It seems the world is slowly waking from its COVID-coma, taking tentative steps into the light. I am not sure if it’s wholly a good thing, but I will be totally honest: I do like having more freedom.
We have been to restaurants — one dinner outside, one inside. We went to a brewery. We even had friends over for an INDOOR dinner party.
I got my nails done, and then, the following week, my hair.
I’ve had in person meetings, not just Zoom ones.
As a rule, we are a family of mask wearers. I hate going into a store or office and seeing people with bare faces. I have chosen to not continue patronizing a few places when I have seen the people working there without masks, and seeing the clientele without them. I have never told someone to put a mask on, but I have definitely felt aggression towards me from those who don’t wear them. I don’t get it.
But then, we have been guilty ourselves of breaking some COVID rules. We sadly attended a funeral wake last week, and not only did we not wear masks, we even hugged some people.
My daughter is socializing again, mostly with the same people. But I did allow her to go camping with these friends and several other new people. I felt massive guilt about it. I know that means I should have said no. That’s what I tell my kids: if you feel wrong about doing something, you shouldn’t do it. But I did.
Today I got to do something I haven’t done since February: see my Dad. In case you didn’t know, Dad has Alzheimer’s and lives in a care facility. His incredible home locked that shit down at the first sign of trouble — earlier than most — and has not had a single COVID case. Great in some ways, dreadful in others. Residents lived in their rooms, away from other residents and all group activities, for 4 months. Last week, they satrted allowing socially-distanced meetings: masks n, no touching, temperarure checks and hand sanitizer for all.
Because of her camping trip, Singer Girl did not come. Too risky.
But Mom and I did.
He looked the same — which isn’t great, but not worse. He didn’t fuss with his mask, but frankly I don’t think he was too cognizant of it.
I’m so glad we got to go — evn if it was tough hearing Mom apologize to Dad for not coming sooner, and trying to explain about this wretched virus.
We will definitely hop on the old Sign Up Genius to schedule another visit. As we left I told mom That when things shut down In March I wasn’t sure if I’d ever see him again. She agreed, and commented it was good that we got another memory. He even smiled and laughed for us at the end.
And that is a gift.
I’ve held it together pretty well during pandemic shelter in place, grimly confident that while it was bad, I would come out okay. While I still feel that way to some extent, I actually feel guilt about how OK I will probably be (see previous blog post about privilege).
This weekend I’ve been lower than I’ve been in a very long time.
The chaos on the streets of the Twin Cities has been gut wrenching. Politics has yet again come to bear. Who is at fault? Who is in the right? Watching the news is like watching the waves crashing on the beach: information rushing forward, new revelations as the water recedes, then another rush of information moments later. It’s dizzying.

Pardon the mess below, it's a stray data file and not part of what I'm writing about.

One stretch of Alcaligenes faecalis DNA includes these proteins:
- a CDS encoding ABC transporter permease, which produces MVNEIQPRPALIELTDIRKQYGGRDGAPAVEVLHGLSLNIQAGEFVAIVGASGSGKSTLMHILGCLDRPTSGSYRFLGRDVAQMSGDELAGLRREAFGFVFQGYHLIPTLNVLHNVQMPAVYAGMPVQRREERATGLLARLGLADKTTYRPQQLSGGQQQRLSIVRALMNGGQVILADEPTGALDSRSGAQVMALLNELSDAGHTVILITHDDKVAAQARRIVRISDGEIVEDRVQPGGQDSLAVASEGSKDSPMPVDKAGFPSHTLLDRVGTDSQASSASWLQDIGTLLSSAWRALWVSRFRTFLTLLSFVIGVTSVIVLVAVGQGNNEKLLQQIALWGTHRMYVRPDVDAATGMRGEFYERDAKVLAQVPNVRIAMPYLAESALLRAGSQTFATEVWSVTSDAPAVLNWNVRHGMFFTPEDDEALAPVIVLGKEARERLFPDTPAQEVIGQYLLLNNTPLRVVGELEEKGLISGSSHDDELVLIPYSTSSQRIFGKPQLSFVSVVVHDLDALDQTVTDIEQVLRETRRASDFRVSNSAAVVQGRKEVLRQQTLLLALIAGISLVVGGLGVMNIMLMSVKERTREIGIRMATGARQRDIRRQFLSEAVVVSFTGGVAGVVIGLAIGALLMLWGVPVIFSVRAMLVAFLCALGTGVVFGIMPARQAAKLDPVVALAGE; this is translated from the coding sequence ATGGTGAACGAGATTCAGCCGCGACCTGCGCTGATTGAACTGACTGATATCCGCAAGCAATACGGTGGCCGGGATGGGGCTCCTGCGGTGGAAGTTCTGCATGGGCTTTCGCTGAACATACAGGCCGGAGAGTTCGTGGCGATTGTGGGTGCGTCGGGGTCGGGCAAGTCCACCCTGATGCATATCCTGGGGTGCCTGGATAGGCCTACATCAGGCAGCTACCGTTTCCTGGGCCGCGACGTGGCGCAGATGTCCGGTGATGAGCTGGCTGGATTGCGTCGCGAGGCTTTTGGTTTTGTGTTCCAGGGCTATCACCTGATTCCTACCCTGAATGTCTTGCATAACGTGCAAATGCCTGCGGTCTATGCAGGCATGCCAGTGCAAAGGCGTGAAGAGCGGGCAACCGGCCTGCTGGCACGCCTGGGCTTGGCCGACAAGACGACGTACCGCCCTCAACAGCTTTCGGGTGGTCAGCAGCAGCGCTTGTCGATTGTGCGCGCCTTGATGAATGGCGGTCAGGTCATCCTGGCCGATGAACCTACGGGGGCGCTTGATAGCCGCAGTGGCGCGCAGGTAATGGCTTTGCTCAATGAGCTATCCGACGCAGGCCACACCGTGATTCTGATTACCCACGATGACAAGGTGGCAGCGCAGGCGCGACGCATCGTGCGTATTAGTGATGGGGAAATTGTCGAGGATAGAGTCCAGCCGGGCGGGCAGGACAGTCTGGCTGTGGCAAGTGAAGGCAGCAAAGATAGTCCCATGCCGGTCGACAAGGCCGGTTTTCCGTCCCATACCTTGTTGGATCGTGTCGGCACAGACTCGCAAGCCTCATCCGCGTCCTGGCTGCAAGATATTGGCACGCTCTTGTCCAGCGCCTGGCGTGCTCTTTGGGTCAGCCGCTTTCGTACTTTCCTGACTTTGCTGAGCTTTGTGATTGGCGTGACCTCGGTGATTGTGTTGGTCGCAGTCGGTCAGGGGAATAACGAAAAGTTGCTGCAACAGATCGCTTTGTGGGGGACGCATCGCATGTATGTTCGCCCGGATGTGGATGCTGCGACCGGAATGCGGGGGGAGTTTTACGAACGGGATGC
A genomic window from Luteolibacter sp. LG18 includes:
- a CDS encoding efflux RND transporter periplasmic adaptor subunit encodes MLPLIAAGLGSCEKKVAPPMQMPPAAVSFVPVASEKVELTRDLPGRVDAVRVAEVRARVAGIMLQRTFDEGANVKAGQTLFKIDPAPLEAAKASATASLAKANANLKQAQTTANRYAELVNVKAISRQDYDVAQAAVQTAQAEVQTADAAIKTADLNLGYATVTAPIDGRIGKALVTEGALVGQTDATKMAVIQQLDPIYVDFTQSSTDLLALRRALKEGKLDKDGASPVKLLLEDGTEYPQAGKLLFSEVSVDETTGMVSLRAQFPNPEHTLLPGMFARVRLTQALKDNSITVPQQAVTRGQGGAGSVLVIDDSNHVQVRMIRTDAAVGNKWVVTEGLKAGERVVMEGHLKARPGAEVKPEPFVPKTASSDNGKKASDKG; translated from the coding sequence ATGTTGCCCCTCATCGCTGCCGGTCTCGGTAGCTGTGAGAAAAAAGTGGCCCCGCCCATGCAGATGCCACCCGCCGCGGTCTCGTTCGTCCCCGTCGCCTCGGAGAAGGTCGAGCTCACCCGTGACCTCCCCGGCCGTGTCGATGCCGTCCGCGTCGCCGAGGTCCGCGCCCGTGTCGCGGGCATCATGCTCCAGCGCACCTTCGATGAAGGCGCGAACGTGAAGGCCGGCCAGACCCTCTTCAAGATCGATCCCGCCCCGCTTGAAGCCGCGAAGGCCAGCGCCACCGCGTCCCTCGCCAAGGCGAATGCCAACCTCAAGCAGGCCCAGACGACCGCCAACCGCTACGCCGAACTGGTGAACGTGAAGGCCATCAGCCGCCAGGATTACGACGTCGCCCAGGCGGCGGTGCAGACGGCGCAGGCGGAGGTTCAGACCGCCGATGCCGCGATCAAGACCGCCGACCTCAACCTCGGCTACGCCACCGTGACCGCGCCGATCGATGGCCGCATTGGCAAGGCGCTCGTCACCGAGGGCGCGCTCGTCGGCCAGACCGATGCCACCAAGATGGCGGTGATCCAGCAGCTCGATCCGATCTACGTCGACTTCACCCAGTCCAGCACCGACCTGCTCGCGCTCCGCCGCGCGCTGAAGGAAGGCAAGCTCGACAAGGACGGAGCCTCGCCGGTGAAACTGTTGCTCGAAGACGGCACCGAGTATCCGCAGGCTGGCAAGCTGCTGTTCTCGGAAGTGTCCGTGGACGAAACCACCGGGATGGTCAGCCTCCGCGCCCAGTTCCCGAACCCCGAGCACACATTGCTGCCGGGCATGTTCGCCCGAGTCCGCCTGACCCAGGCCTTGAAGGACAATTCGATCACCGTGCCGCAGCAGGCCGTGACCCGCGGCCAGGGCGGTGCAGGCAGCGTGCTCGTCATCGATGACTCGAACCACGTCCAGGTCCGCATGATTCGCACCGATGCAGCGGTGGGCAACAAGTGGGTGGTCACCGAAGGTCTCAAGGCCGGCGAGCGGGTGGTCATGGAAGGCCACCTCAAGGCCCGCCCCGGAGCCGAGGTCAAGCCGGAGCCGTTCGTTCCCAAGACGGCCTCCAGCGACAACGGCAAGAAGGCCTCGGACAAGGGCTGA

Meanwhile, on a personal note, Sailor Boy is going through a crisis and I can’t help him. He can’t help himself. He feels all alone. By the end of the day today someone will essentially decide the course of his future. No, he hasn’t done anything wrong, so it’s not like he’s being punished exactly, although it feels that way to him.
So whether I look outside my home at my community, or within my home at my family, I feel helpless and out of control.
On Saturday I was able to do two small things which made me feel like I could make a small difference.
HWSNBN and I donated blood in the morning, and I did a 4 hour round trip drive to help save some dogs.
In the grand scheme of things neither was a big deal. But as the technician placed the bandage on my arm at the blood bank, he thanked me and said “you just saved three lives.”
And when those 7 dogs stared at me from the back of the transport van, I knew I had played a role in saving their lives.
So while I cannot put out fires on Lake Street, or can’t change the systemic injustice that sparked them, and I can’t tell the admiral to let my son have his hard-earned transfer, I can do something.
We can all do something.
Dear friends and family not in Minnesota: we are, I am somewhat embarrassed to say, safe.
I woke up this morning forgetting for a few minutes what was going on 20 minutes from my home. This white woman, who, all her life, has been middle to upper middle class, was safe in her suburban home, worried more about whether she was going to get control of the weeds in her garden today than anything else.
Then I remembered the horror the Twin Cities is going through right now. Which in turn made me remember the horror peoples of color have endured for hundreds of years.
And I was ashamed on so, so many levels.
I was horrified and outraged when I heard the news and subsequently watched the footage of George Floyd being murdered. I turned to my husband and said “This is going to be bad.”
Clearly I understated things.
I also should’ve reminded myself at that moment that it had been bad before, even in a city and state that prides itself on being open, accepting, liberal.